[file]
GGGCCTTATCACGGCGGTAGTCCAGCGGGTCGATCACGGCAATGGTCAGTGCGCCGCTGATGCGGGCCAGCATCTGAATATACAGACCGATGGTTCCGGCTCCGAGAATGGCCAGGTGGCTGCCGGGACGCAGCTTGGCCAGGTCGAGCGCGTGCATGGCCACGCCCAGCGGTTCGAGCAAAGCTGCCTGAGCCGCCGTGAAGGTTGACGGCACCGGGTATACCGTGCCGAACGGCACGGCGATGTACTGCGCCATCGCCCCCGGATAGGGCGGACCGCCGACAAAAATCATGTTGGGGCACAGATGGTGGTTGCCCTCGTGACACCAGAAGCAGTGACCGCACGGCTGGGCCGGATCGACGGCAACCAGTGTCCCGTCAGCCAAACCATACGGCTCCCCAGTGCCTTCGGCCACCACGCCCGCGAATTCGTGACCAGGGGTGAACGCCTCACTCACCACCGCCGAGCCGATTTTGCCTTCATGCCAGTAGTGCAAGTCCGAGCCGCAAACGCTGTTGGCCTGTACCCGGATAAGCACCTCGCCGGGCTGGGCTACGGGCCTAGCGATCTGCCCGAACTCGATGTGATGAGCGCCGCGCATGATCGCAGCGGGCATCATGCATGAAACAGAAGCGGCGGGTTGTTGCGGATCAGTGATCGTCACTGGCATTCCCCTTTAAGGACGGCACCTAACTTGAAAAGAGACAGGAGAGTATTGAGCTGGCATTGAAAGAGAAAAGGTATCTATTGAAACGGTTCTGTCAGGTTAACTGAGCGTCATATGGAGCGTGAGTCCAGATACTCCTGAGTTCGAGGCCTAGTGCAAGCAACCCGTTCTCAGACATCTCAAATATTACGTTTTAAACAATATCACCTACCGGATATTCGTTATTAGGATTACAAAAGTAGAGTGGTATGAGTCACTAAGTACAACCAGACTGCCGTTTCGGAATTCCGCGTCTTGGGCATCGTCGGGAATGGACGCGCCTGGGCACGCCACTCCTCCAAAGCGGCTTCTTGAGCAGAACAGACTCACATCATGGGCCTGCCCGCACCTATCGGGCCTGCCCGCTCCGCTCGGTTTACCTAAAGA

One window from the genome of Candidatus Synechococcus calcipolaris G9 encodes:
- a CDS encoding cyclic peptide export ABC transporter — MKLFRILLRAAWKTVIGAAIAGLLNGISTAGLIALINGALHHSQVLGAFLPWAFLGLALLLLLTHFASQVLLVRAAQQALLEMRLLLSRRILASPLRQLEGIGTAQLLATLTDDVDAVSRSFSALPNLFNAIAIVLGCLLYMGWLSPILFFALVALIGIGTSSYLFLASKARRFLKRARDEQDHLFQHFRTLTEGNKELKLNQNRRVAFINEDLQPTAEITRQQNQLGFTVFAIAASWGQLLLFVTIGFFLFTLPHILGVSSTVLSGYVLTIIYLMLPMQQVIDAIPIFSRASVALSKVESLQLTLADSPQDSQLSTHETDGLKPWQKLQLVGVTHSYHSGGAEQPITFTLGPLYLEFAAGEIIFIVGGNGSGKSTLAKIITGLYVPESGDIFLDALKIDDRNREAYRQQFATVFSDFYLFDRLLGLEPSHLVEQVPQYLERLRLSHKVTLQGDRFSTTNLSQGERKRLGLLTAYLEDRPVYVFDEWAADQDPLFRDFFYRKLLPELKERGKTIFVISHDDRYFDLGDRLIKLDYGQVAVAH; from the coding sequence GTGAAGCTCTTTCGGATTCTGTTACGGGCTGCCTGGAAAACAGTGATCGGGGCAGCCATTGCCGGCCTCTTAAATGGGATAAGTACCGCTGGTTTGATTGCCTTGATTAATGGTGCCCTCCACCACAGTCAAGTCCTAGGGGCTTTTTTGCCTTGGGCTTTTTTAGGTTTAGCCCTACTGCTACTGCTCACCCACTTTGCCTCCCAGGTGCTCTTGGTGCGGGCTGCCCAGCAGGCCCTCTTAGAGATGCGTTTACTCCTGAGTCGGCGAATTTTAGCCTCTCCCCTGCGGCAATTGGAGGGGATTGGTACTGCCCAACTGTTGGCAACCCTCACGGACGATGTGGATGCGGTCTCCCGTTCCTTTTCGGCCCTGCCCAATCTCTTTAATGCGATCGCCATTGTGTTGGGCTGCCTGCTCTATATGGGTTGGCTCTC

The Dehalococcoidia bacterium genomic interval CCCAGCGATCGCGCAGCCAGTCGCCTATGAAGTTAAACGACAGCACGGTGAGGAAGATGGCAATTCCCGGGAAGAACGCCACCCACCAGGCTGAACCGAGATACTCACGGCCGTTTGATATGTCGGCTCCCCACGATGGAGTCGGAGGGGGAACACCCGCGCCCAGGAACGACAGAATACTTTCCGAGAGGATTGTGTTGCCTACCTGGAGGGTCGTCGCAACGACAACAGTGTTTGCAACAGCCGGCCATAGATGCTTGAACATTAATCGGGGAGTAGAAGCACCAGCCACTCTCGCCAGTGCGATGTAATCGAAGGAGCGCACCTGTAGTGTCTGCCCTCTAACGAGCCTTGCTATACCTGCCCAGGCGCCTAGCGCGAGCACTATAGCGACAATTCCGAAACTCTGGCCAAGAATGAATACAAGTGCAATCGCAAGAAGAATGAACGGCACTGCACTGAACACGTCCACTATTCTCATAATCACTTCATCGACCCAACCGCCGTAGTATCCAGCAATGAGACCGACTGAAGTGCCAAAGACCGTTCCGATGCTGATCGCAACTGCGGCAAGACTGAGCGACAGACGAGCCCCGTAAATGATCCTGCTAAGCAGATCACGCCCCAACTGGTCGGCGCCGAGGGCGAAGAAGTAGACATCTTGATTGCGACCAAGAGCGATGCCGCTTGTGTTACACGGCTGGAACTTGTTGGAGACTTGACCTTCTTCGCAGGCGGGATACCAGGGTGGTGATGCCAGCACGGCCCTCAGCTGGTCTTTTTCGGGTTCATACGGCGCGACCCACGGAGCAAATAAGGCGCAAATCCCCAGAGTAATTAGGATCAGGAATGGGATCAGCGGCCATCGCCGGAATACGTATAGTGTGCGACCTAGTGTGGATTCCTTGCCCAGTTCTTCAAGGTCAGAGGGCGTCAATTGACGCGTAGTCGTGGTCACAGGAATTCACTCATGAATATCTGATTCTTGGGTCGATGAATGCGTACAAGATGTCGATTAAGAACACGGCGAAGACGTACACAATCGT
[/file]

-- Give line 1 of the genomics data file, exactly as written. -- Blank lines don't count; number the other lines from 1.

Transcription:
GGGCCTTATCACGGCGGTAGTCCAGCGGGTCGATCACGGCAATGGTCAGTGCGCCGCTGATGCGGGCCAGCATCTGAATATACAGACCGATGGTTCCGGCTCCGAGAATGGCCAGGTGGCTGCCGGGACGCAGCTTGGCCAGGTCGAGCGCGTGCATGGCCACGCCCAGCGGTTCGAGCAAAGCTGCCTGAGCCGCCGTGAAGGTTGACGGCACCGGGTATACCGTGCCGAACGGCACGGCGATGTACTGCGCCATCGCCCCCGGATAGGGCGGACCGCCGACAAAAATCATGTTGGGGCACAGATGGTGGTTGCCCTCGTGACACCAGAAGCAGTGACCGCACGGCTGGGCCGGATCGACGGCAACCAGTGTCCCGTCAGCCAAACCATACGGCTCCCCAGTGCCTTCGGCCACCACGCCCGCGAATTCGTGACCAGGGGTGAACGCCTCACTCACCACCGCCGAGCCGATTTTGCCTTCATGCCAGTAGTGCAAGTCCGAGCCGCAAACGCTGTTGGCCTGTACCCGGATAAGCACCTCGCCGGGCTGGGCTACGGGCCTAGCGATCTGCCCGAACTCGATGTGATGAGCGCCGCGCATGATCGCAGCGGGCATCATGCATGAAACAGAAGCGGCGGGTTGTTGCGGATCAGTGATCGTCACTGGCATTCCCCTTTAAGGACGGCACCTAACTTGAAAAGAGACAGGAGAGTATTGAGCTGGCATTGAAAGAGAAAAGGTATCTATTGAAACGGTTCTGTCAGGTTAACTGAGCGTCATATGGAGCGTGAGTCCAGATACTCCTGAGTTCGAGGCCTAGTGCAAGCAACCCGTTCTCAGACATCTCAAATATTACGTTTTAAACAATATCACCTACCGGATATTCGTTATTAGGATTACAAAAGTAGAGTGGTATGAGTCACTAAGTACAACCAGACTGCCGTTTCGGAATTCCGCGTCTTGGGCATCGTCGGGAATGGACGCGCCTGGGCACGCCACTCCTCCAAAGCGGCTTCTTGAGCAGAACAGACTCACATCATGGGCCTGCCCGCACCTATCGGGCCTGCCCGCTCCGCTCGGTTTACCTAAAGA